By JENNY BARDWELL
The boy stood triumphantly in the center of his room, his eyes kneeling in the glory of a new, glossy poster. The stretched picture dominated the room from its place of power, pasted on the bleach white wall. The flawless face of the boy’s hero grinned at its new admirer behind the glittering surface.
“One day, I will be able to look at you from eye to eye. One day, our successes will be equal. One day, I will be admirable too” the boy thought as he gazed lovingly into picture.
Over the years, the boy began to regard his master as a mirror rather than an image. To the boy, the differences between the man and himself had faded from once formidable mountains to small mounds of dirt. The boy had painted himself a picture of his victory so detailed that it felt as if it were mere inches away. His mind wandered to the poster every now and then as he thought to himself, “I am almost there. I just need to work a little harder and be a little more confident. Then I’ll be there.”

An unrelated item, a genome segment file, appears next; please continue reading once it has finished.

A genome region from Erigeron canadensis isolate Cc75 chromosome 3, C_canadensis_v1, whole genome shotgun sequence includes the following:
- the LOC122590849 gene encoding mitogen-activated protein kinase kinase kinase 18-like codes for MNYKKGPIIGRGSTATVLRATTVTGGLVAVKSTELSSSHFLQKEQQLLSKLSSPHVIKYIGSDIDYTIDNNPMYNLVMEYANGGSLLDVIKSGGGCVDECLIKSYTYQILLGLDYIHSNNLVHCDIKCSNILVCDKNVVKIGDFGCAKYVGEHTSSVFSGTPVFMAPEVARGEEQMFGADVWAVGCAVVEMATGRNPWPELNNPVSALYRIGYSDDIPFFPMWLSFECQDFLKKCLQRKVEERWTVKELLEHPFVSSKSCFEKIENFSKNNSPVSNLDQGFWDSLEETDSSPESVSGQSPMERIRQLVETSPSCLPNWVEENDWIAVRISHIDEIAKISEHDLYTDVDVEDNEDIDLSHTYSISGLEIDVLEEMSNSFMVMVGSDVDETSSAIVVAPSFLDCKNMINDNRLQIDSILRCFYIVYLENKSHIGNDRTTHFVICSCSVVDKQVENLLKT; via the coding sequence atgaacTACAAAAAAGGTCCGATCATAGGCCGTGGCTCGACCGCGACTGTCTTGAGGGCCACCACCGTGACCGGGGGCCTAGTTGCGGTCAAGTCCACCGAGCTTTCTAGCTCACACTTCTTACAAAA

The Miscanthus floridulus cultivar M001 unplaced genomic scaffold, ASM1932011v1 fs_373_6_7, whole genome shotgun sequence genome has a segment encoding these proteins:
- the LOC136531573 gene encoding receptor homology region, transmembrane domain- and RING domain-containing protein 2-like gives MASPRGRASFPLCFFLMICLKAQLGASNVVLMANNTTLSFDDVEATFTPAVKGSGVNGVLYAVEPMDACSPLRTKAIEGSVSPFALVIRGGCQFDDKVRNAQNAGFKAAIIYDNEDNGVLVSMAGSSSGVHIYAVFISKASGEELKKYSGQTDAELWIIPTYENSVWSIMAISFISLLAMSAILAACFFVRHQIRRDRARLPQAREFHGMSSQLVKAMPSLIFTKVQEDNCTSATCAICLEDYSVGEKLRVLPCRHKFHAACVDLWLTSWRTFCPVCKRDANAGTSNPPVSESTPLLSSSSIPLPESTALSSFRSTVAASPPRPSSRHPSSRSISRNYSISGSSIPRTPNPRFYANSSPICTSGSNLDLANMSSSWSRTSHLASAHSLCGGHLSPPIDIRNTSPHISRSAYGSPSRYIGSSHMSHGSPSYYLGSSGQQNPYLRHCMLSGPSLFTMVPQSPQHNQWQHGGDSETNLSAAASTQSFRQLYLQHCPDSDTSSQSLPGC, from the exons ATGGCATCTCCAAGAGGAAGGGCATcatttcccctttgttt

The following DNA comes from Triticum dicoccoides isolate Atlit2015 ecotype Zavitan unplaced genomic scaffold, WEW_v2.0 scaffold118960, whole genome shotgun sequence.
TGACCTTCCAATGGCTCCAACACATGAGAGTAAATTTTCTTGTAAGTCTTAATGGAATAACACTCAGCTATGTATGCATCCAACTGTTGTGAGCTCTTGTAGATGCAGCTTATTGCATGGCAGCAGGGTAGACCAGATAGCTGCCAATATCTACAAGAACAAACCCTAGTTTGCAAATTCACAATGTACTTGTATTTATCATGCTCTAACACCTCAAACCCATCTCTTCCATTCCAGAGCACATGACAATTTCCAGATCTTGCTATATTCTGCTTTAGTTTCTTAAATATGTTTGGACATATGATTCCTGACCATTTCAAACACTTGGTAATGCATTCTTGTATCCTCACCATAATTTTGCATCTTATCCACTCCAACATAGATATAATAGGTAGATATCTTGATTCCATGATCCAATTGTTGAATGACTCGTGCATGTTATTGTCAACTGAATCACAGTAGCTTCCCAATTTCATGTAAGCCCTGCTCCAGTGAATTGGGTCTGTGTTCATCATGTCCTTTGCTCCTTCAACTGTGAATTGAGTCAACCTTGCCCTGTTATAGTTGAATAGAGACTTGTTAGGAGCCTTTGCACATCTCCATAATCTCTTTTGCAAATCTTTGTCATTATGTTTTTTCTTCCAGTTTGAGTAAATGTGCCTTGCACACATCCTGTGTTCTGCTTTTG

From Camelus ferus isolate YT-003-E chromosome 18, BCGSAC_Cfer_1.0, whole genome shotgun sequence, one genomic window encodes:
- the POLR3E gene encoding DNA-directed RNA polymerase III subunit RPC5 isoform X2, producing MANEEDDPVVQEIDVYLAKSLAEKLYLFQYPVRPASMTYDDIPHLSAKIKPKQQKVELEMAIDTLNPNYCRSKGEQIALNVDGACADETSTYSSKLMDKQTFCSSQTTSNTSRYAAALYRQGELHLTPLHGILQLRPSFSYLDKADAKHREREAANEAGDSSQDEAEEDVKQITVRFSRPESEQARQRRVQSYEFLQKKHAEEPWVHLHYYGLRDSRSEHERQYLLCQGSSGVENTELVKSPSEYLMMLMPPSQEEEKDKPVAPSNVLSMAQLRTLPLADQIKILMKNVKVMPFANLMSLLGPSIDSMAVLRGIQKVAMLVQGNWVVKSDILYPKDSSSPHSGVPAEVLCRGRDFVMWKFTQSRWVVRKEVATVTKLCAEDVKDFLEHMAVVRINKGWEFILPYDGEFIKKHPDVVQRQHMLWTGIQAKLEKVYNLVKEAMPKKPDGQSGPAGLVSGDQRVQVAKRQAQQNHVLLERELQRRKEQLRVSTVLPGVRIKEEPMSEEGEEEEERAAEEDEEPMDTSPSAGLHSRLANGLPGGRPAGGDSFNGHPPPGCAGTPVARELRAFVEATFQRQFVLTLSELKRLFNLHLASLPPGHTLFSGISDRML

The images influence twisted through all aspects of the boy’s life. It tangled in his most important decisions, manipulated his reactions and smothered his thoughts, curling around the boy’s mind, conquering it. Whenever the boy felt confused or nervous, he would remember the face on his wall and remind himself, “One day I will be admirable too. I am almost there, but he was smarter. I need to study more; I need to be more intelligent.”
More years dripped by with the boy, who eventually became a man, still working to become someone honorable. Soon, the days seemed thin and irrelevant, and he spent them pacing in front of the poster instead of stepping toward it. One day, the man tumbled into his daughter’s room and tore a tall glistening poster from the wall. The lifeless smile remained intact as he shredded the picture. He scattered the pieces on the floor, trying to free himself from the rotting grin. The memory of his past self bled as he looked desperately into the eyes of his shocked child. “I am sorry,” his mind screamed, “but I can’t let you cut away parts of your personality to fit into someone else’s template. It’s such a waste.”